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Cut And Caboodle

Story ID:7957
Written by:Kathe M. Campbell (bio, contact, other stories)
Story type:Only Here
Location:Broken Tree Ranch Montana USA
Year:2012
Person:Corky Sue
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Cut And Caboodle

Cut And Caboodle

Cut And Caboodle
by Kathe Campbell

God didn't create perfect people - or perfect animals. If He had we might all be enjoying one another's perfect, tiresome company. Unfortunately, too many folks aren't willing to share imperfections. A bit of training and loving are involved, and in the end we sob buckets, but the rewards are unrivaled. Our dogs merely ask to be talked to often, taught to work, allowed to sit close, and loved unconditionally. If you look into my dog's eyes and see nothing but an icy stare, you're probably a darn fool, but those who are one-on-one with animals can see his very soul.

Corky is the second Keeshond to gave his all when we needed him most, for my husband was critically ill. While they spoke of bones and truck rides, our Dutch buddy spent months pressed close to Pop's wheelchair as gnarly old fingers stroked his head. Then one day our beloved Pops was gone, so peacefully, so silently, shattering our lives. Brooding against his master's pillow, barely eating or drinking, I spurred Corky on comforting his grief despite my own. Sharing our sorrow was healing, my colloquy finally raising us both out of desolate depression. It would mark the onset of our first winter going it alone.

My dog could care less that I'm minus an arm or gimp along on bad RA days, for he obviously loves me more than I love myself. Isn't it amazing that our dogs will love the most lowly and seediest of us, feeding our colossal vanities with their uncritical and perfect hearts? I like what St. Francis of Assisi said... "Men who exclude any of God's creatures from the shelter of pity and compassion, is a man who will deal likewise with his fellow man."

Kicking up a chunk of early snow, I stewed over caring for our 7,000 foot Montana ranch. A heavy new prosthesis had this old prune listing as Cork eagerly ushered our way to morning chores. Would I remember all Pop's had taught me about proper care of the animals and equipment? Would that sea of tools and mechanical devices residing in the garage be my nemesis. Could I load the rifle and put a shot over the head of a thieving varmint without shooting my foot off? Bent on lifting my burden with his wide smile and love light shining, Cork slurped cold tears as I knelt to cut open a bale of hay while snowflakes swirled wildly outside the hay room.

My dog grasped my words while listening to me attentively, then gently licked my hand when I told him... "I need to sound cheerful, huh Cork. This pity stuff has gotta go, for I know you're grieving too, so I'll get organized. We're the head honchos now and we'll be each others rock," I promised while caressing his soft head under my chin. Yes, my Dutch pal has great word-stock, my jargon and tone making it so.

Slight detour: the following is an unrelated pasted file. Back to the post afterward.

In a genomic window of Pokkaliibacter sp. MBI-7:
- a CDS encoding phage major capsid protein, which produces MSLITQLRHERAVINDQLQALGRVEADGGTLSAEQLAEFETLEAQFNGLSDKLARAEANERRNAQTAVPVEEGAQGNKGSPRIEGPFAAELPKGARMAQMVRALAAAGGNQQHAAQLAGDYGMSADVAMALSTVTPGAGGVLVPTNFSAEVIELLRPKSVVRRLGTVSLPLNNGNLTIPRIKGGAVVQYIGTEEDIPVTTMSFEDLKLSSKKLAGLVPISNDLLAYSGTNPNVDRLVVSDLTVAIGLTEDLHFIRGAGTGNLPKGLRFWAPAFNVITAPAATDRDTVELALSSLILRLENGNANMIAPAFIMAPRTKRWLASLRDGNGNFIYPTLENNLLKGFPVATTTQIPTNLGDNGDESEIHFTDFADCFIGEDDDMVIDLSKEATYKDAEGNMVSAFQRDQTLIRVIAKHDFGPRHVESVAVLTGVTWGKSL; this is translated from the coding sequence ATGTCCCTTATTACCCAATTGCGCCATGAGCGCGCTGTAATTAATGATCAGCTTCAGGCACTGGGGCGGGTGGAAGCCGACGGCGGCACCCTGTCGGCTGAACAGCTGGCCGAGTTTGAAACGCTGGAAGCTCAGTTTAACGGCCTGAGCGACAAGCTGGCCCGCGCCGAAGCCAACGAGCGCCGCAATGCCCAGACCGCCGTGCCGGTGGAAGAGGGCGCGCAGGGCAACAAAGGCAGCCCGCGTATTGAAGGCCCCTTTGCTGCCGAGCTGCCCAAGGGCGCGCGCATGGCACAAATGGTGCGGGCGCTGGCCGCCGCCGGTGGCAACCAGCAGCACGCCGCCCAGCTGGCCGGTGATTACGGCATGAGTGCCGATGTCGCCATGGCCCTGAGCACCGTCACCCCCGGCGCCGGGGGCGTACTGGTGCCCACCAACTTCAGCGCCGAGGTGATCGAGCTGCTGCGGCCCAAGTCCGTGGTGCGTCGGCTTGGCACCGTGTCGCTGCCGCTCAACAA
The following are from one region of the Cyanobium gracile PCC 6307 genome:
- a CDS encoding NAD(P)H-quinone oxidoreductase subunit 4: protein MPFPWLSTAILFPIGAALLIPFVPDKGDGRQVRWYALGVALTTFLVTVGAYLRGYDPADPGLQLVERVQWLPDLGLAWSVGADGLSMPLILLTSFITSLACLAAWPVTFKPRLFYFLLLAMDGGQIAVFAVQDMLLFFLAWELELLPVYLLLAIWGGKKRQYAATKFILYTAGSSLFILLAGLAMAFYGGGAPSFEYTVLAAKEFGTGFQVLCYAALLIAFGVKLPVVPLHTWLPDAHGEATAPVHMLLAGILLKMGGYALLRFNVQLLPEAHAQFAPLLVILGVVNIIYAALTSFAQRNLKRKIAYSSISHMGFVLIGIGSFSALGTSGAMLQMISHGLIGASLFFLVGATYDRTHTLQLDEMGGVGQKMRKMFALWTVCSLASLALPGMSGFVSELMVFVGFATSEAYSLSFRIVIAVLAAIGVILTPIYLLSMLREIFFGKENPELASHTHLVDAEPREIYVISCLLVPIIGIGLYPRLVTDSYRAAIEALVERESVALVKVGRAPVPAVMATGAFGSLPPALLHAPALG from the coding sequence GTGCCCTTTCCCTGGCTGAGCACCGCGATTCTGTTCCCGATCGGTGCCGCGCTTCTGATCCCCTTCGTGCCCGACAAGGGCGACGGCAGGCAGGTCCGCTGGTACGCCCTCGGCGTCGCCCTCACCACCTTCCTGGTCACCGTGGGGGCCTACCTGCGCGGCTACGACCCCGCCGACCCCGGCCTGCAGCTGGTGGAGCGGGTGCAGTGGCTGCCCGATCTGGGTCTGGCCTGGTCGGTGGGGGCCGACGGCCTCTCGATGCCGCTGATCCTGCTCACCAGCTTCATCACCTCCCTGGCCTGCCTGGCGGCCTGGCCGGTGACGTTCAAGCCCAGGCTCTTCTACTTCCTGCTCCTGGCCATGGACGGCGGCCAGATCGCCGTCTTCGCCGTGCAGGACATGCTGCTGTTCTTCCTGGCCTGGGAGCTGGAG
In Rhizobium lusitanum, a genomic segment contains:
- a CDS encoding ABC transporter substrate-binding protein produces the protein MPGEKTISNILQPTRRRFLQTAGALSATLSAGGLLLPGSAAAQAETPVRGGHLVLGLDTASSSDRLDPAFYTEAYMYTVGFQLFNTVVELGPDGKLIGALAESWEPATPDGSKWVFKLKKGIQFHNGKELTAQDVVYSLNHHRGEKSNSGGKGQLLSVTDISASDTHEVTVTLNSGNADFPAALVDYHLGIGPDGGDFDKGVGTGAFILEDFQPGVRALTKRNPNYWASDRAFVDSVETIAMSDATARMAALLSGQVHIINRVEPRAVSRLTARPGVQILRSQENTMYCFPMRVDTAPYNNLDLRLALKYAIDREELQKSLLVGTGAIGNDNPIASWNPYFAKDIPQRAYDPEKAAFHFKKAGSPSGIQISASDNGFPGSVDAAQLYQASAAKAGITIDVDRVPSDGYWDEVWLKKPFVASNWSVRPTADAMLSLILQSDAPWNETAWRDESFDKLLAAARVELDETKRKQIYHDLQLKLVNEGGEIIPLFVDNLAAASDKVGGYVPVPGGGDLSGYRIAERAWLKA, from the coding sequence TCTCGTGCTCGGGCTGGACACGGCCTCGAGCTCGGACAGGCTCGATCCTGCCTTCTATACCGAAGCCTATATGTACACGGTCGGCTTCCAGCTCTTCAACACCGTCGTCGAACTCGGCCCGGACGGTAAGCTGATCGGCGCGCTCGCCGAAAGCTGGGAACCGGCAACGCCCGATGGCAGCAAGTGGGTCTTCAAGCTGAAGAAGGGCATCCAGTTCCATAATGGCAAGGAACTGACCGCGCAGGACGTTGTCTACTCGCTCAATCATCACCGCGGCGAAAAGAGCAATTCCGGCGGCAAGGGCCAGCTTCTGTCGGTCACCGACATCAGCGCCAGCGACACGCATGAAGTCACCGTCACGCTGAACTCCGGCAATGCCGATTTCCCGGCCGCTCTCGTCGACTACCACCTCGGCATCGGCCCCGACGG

The man of the house has a dense double coat with a thick ruff around his neck and a well-plumed curly tail. The top layer of hair is smooth and the under layer is of neutral wool, perfect for snowstorms that incite a rush through the doggy door to roll his heart out with every storm. Corky is simply beauty without vanity, strength without arrogance, courage without violence, and all the virtues of me without my faults.

Our first winter alone was the biggest challenge of my life, but once I simplified the routines timely, it all fell into place. All except for Corky's winter and spring dates with a groomer who refused to shave him stark-naked. That's me, Mrs. Scissorhand, with her spring-loaded shears clipping a kitchen bag plumb full right down to his skivvies. Such excitement when he sees me out on the deck with all the tools for his lion cut. He sits perfectly still for two hours with two treats and one potty break.

Corky gets the cut - the birds get the caboodle when the snow disappears. Tiny sparrows to great raptors swoop in to snatch up the first cuttings from his coat. They need to work fast, for pesky gophers sense the ritual, popping up just long enough to drag hordes of the stuff down their holes. It's an annual affair - fat mamas flying off trailing Corky underwear into the giant firs and bluebird boxes.

Happily, our first uncertain year as sole keepers of our acres ended on a good note. Family and neighbors stood by, but my best pal brought peace and joy, taught me courage and saved our ranch bacon more than once. There's no bones about it, my body English and tone tells Corky when I'm in need, just as I'm keenly perceptive of his needs. It's a perfect arrangement.

Our road to mending began in a valley of defeat while healing our sorrows, but my buddy never left my side, not even once. He keeps the bond while we spend afternoons on the deck just speaking of things. What could be sweeter than a best friend who soothes a healing heart when an occasional tear still wears a dusty path down old sunburned cheeks?